Just seen your post Pat. Although true, the people you speak of are not the main villains. The incidents they may cause or potential incidents is but a drop in the ocean(pardon the pun)to the novices on our waters and coastlines.

Like I say, in 20 years I only dealt with one professional who was killed. But although I do not have the figures of the others who died, it would be in three figures. Sorry, but there is just no comparison with experienced lone yachties and the mindless fools who put their own and others lives at risk every day during the summer months in particular. My own department alone proved this.

David

MARINEJOCKY
1st August 2009, 19:45
None of you guys have heard of the "Tonnage Rule" then.

How many yachts (are we referring to sailing yachts and power boats) have collided with ships and caused those ships to sink.

How many professional sea-farers have had to be rescued due to poor seamanship or sub standard ships. Compare that to the number of solo sailers rescued around the world.

Finally how many professional seaman were there back at the height of the merchant navy and how many recreational boaters are there.

As for sailing solo, much better being in a 60 foot sailing yacht (blow boat) with only a reefed main & a 90% stay sail going along in 15 knot winds between Antigua and St. Maarten with a bottle of wine and a little blond cutie, now I know why you are all jealous. (*))

Lancastrian
1st August 2009, 21:11
I forgot to add on my previous comment, that there is also a rule which states that where the action by the give way vessel alone will not avert a collision, then the stand on vessel shall take such action to avoid it. Can't do that when your asleep can you? (I would have quoted the rule number, but gave all my books away when I was retired, and can't remember it).

Enri

Enri, its Rule 17,as mentioned in my first contribution.
Pompeyfan, as a former professional, Sir Robin should have known better than to be a founder of this lunacy.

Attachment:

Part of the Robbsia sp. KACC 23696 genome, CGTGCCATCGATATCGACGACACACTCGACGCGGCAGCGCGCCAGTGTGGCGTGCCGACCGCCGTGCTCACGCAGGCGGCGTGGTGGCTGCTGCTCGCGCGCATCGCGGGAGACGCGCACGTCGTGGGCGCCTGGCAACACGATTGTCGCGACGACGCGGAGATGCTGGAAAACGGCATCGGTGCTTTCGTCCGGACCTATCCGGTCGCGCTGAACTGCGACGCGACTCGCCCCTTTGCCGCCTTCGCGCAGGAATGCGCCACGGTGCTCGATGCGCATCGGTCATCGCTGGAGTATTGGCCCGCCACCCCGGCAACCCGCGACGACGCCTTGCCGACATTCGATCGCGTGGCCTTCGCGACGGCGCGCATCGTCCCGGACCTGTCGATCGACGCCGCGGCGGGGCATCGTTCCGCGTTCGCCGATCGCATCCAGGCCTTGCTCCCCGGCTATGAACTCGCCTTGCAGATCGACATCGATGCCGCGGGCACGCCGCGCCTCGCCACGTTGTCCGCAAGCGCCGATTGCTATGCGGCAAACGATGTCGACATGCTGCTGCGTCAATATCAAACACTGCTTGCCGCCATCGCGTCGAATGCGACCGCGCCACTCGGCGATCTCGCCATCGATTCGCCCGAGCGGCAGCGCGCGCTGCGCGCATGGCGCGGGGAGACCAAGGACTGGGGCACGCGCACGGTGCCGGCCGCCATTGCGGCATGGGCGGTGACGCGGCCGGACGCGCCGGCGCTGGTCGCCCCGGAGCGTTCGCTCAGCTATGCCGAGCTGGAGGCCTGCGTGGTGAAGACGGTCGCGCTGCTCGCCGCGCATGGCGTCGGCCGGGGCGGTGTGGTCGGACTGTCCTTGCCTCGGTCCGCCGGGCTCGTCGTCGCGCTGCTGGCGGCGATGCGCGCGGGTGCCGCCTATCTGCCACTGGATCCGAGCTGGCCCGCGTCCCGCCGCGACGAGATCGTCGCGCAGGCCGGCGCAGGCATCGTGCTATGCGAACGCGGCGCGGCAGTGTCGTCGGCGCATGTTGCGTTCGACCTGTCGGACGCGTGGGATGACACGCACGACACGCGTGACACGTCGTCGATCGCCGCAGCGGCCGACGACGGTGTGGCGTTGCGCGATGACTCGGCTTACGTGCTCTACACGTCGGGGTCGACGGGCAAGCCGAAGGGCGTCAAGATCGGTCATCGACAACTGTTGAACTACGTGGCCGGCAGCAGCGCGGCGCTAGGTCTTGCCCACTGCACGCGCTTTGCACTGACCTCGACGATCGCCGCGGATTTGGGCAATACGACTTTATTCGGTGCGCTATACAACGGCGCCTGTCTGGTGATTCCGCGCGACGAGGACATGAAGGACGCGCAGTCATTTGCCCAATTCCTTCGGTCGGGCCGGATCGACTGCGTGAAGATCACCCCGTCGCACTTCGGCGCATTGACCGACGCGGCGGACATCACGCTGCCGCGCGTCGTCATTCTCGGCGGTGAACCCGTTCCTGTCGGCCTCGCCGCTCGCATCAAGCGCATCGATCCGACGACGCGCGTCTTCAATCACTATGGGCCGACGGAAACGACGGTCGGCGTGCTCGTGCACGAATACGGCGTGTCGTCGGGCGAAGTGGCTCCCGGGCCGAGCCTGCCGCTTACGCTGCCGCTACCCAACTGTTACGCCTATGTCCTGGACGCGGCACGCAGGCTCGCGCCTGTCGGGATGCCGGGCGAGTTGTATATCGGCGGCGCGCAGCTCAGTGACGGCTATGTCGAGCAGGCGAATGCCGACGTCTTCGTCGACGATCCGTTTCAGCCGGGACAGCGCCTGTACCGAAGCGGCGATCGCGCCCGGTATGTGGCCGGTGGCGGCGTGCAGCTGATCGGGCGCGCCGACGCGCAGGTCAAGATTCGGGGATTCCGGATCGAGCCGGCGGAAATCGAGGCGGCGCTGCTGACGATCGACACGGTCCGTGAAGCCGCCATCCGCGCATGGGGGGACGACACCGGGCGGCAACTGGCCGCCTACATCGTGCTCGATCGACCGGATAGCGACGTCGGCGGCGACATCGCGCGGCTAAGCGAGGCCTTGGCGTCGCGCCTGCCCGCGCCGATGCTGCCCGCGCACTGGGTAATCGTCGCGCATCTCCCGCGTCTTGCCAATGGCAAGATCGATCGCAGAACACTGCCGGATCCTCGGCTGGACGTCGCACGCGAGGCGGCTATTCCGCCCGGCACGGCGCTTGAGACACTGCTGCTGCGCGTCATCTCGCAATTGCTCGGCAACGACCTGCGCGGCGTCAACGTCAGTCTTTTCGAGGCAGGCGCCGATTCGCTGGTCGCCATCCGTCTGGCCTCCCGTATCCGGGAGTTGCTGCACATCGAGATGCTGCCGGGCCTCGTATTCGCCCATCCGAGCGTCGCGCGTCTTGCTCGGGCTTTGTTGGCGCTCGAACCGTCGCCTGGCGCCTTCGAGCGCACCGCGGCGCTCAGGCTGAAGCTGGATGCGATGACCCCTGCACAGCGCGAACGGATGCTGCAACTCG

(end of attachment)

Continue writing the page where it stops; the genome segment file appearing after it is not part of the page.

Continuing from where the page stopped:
Robert, I think you will find his name was Bullimore.

Cisco
1st August 2009, 21:49
Robert

You will always find the odd story involving experienced solo sailors etc. They are prone to accidents the same as other professional seafarers. But there is no comparison to incidents involving these people to the thousands of idiots involved in rescues around out coasts each summer in this country alone. We must put it into perspective.


David

'Experienced solo sailors'... 'thousands of idiots'... hmmm...getting a bit emotive there David.

Maybe you should work on getting 'Yachting World' - which sets these solo serial lawbreakers up as role models- banned. At least PBO tries to edumacate.

Now that I am retired I spend the greater part of each year sailing in one of the less frequented bits of the world, the Chilean channel country, and am based in Pto Williams , Isla Navarino. Not a lot of yachts pass through that area... maybe 20 cruising boats a year. In the last 2 years I have known 3 of the 4 single handers lost either down there or coming or going from there. Ex RYA instructor posted missing between Chile and Tahiti, young Kiwi, ditto, Polish skipper who seemed experienced enough, rescued when yacht lost near Staten Island, another kiwi skipper taken off his boat in the same area suffering from exhaustion... boat abandoned. That's up around 50% or higher of the singlehanders.... its a mug's game ..
In the same period one crewed yacht has been abandoned between there and CapeTown with rig failure.

sidsal
1st August 2009, 22:14
Cisco; Fascinated that you are based in Puerto Williams in the Beagle Channel. Do you know Capt Ben who had the Victory sailing vessel.? I had hoped to come out there to do a trip with him but old age (83) and circumstances got in the way. In the meantime he retired I believe.
The area down there amazes me.. I only sailed by in a cruise ship some years ago but have read a lot about Cape Horn and Patagonia.. The book by Lucas Bridges - The Uttermost parts of the Earth is so interesting. I believe one can charter yachts from Pt Wms to South Georgia and the Antarctic - bit hairy I should think.
( I have circumnavigated under sail - 250 ton ketch in the 80's)
Cheers
Sid

ROBERT HENDERSON
1st August 2009, 22:23
I remember now you have mentioned the correct name Lancastrian, I am starting to have senior moments. Thanks for the correction.

Regards Robert

Cisco
1st August 2009, 22:50
Cisco; Fascinated that you are based in Puerto Williams in the Beagle Channel. Do you know Capt Ben who had the Victory sailing vessel.? I had hoped to come out there to do a trip with him but old age (83) and circumstances got in the way. In the meantime he retired I believe.